Timing is critical. When it’s easy for a boss to say ‘no’, then she or he will do so. Friday afternoon is a good time to ask for a pay rise because the boss can then spend the weekend worrying that you might leave.It also gives the boss time to work out how they are going to justify your increase to their own direct report. Max says: “Do not rush your boss into a decision. Use phrases like ‘I would like you to think about’ and ‘at an appropriate time …’
“So it goes something like this: ‘Jane/Jack as you know I have been with you now for nine months and the job has developed in some interesting ways, particularly in xyz.
“I would like you to review my salary arrangements. As you know the range for my job is from x to y. I don’t expect an answer immediately as I know you will want to think through my contribution and my market value.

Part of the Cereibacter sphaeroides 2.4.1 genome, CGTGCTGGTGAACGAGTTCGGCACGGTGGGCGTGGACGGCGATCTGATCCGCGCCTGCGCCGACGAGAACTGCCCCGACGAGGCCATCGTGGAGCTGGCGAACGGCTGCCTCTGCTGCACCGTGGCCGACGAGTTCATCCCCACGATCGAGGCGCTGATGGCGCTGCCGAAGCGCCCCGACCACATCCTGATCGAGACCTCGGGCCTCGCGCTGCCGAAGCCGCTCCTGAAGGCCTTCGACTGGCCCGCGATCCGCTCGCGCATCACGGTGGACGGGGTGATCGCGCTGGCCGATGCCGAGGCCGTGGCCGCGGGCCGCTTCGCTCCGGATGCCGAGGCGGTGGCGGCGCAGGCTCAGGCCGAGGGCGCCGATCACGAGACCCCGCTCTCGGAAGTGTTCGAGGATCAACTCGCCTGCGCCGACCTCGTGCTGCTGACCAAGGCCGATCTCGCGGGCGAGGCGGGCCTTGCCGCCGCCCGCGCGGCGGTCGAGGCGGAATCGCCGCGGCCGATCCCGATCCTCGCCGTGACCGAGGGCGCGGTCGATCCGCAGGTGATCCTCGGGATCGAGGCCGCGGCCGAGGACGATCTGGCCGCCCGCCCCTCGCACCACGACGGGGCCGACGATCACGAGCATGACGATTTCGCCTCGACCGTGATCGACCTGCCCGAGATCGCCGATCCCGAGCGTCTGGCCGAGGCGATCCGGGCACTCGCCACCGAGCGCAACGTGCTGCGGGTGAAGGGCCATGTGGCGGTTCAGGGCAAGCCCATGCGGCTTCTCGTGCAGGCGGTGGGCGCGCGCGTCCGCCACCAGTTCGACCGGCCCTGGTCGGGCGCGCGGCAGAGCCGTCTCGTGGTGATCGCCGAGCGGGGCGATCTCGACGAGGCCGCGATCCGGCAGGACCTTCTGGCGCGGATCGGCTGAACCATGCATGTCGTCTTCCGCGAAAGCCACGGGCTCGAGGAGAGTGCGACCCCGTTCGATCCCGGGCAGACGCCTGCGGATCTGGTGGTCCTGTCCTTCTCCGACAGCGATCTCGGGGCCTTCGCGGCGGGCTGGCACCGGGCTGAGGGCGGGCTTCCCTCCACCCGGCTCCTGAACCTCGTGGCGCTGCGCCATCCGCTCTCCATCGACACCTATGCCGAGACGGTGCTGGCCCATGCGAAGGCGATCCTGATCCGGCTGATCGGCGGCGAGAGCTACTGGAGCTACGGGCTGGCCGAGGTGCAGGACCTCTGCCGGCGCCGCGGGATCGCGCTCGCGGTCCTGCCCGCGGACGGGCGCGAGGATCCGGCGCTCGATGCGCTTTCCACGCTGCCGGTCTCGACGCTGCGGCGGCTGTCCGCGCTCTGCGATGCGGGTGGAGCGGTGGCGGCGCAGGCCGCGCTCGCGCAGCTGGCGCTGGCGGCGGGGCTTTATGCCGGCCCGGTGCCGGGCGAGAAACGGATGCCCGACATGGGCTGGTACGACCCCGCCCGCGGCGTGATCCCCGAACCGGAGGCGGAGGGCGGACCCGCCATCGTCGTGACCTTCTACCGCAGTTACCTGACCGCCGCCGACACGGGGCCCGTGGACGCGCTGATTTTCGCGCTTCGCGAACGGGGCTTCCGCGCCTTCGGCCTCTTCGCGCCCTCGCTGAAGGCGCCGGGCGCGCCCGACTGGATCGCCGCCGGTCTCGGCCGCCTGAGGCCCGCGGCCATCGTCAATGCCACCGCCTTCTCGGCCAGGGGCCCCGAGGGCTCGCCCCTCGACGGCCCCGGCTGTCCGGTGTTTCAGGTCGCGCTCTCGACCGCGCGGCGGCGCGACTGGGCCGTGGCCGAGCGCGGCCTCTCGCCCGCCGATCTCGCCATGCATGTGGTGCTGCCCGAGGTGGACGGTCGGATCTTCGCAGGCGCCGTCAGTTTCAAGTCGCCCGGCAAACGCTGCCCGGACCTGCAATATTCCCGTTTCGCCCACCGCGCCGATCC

“However, you can appreciate that I would not have mentioned this unless I had given it a lot of thought. Thank you for this opportunity Jack/Jane. I know you will do your best for me.”
Finally, remember the second rule of negotiation, “if you don’t ask, you
Interpreting the answer
Recruitment consultants would also add a piece of advice about what to do if you are turned down.
It’s all in the delivery. If the boss says to someone ‘we can’t right now but let’s look at it in three months or six months’ then they probably mean it.
However, if your direct report delivers an outright ‘no’ then you might want to think about joining another company.
Make sure you do your research. If you are in sales or another revenue generating positions your chances are better than those that are not.
Story by Kate Southam, editor of CareerOne. Go to www.careerone.com.aufor more career related articles. Job hunting and workplace questions can
be directed to CareerOne by emailing: firstname.lastname@example.org